Sharp rise in footballers reporting depression symptoms

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By Tanya Nyathi

Almost a quarter of current and former professionals surveyed during the coronavirus pandemic say they are depressed or have considered self-harm.

The Professional Footballers Association (PFA) spoke to 262 members between mid-April and mid-May to assess the impact of the crisis on them and found that 57 of those individuals (22 per cent) felt depressed or had considered harming themselves.

Among current players, that figure was six per cent. The data showed that 182 of the 262 (69 per cent) were worried about their future football career or livelihood, and 72 per cent were regularly aware of feelings of nervousness or anxiety.

The survey also found that 24 of the group – equating to nine per cent – were experiencing difficulties with damaging addictive habits.

On the other hand, the global players’ union FIFPRO says there has been a sharp rise in the number of players reporting symptoms of depression or anxiety since the sport was brought to a standstill by the COVID-19 outbreak.

FIFPRO said that 22% of women players and 13% of men players who took part in a survey reported symptoms “consistent with a diagnosis of depression” such as lack of interest, lack of appetite, lack of energy and self-esteem.

This compared to 11% and 6% respectively in a similar survey conducted in December and January.

It said that 18% of women players and 16% of men reported symptoms of generalised anxiety such as worry or tension. There was some crossover with 11% of women players and 7.5% of men reporting both sets of symptoms, FIFPRO said.

“In football, suddenly young men and women athletes are having to cope with social isolation, a suspension of their working lives and doubts about their future,” said FIFPRO’s chief medical officer Vincent Gouttebarge.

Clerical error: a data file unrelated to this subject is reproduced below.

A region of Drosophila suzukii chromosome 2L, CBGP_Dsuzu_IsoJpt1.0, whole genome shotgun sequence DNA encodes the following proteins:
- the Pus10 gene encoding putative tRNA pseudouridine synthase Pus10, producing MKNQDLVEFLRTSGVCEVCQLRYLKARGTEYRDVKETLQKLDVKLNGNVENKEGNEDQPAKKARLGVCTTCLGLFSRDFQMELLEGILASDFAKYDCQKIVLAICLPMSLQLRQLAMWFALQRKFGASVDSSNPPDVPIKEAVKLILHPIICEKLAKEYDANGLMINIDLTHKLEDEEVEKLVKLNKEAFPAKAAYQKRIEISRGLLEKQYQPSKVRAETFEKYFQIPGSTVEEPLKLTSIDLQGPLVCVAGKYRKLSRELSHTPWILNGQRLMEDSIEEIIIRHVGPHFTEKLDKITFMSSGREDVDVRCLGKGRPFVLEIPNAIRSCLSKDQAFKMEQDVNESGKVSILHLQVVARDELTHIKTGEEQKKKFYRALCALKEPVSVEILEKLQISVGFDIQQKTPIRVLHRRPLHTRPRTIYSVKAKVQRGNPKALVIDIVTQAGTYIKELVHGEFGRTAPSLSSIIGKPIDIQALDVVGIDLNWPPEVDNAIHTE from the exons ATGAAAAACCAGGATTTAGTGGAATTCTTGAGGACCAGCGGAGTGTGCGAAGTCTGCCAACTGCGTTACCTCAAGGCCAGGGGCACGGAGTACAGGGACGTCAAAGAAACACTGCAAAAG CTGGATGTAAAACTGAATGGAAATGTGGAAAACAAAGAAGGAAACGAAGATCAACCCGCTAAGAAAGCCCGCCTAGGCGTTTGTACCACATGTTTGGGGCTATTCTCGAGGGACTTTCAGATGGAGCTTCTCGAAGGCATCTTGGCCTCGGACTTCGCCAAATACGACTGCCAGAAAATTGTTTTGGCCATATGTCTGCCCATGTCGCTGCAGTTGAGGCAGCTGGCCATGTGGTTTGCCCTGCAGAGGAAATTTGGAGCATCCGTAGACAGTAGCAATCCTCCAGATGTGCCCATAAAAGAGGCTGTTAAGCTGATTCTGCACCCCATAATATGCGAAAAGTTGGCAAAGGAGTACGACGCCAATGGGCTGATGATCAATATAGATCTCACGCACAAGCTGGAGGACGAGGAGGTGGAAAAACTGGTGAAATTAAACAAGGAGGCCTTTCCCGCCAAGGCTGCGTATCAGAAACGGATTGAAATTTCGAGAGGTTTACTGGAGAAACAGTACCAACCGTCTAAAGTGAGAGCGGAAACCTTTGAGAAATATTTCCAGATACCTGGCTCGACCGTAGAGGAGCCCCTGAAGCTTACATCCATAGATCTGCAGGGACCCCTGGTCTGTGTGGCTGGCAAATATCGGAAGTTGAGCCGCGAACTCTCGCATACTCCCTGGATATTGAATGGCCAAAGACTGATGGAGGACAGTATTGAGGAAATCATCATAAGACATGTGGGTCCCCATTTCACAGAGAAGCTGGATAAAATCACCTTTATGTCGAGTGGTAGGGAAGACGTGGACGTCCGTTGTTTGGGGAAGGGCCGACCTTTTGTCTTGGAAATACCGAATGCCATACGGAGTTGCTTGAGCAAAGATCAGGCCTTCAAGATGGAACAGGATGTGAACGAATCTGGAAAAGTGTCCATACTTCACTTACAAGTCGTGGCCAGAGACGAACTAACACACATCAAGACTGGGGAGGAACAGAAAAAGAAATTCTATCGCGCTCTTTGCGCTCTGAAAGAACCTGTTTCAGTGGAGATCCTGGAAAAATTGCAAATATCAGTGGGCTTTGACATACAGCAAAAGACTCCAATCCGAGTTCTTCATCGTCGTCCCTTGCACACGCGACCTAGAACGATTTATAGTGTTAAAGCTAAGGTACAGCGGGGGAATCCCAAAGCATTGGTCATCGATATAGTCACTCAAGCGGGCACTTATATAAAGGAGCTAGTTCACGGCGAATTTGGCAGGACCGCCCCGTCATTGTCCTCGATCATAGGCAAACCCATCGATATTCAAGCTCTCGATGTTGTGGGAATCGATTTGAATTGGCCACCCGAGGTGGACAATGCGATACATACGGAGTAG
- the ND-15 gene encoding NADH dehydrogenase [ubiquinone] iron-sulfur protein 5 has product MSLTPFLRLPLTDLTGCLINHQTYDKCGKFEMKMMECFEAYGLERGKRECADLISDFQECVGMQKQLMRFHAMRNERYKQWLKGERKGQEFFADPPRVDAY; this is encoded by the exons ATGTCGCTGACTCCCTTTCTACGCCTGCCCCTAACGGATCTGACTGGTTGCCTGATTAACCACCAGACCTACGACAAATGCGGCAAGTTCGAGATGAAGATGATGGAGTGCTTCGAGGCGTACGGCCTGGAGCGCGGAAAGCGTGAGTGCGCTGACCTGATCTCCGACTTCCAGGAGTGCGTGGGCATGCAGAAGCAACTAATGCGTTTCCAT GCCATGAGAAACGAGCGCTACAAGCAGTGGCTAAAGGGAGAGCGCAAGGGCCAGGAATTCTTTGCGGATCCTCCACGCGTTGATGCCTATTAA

“It is a time of huge uncertainty for the players and their families due to the insecurity of their future and the social isolation.”

FIFPRO said that the survey, conducted with the Amsterdam University Medical Centre, included 1,134 male players, with a mean age of 26, and 468 female players, with a mean age of 23, in 16 countries.

On a more positive note, Gouttebarge said that nearly 80% of players surveyed reported that they had access to sufficient resources and support for their mental health, often through their national player associations.

FIFPRO general secretary Jonas Baer-Hoffmann said they were not trying to make a special case for footballers.

“We are very conscious that this is a reflection of a problem in broader society than and there is no suggestion that it is more severe for our members,” said Baer-Hoffmann.

“Footballers are more similar to average society than most people think, and that is simply because of the misconceptions about how players live.”

He reiterated that many footballers lived a precarious financial existence at the best of times.

“The average contract length is under two years and the average income is close to that of the general public,” he said. “Many are incredibly dependent on their footballing skills and are not prepared for what would come after.”

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Tanya Nyathi is medical editor for FCB Health, a top Pharma Agency in New York. She holds an M.Phil in Communication Management from University of Pretoria in South Africa and an M.Sc in Journalism at Columbia University in New York. For seven years, she has been a regular health and science contributor to African news publications with a global audience. 

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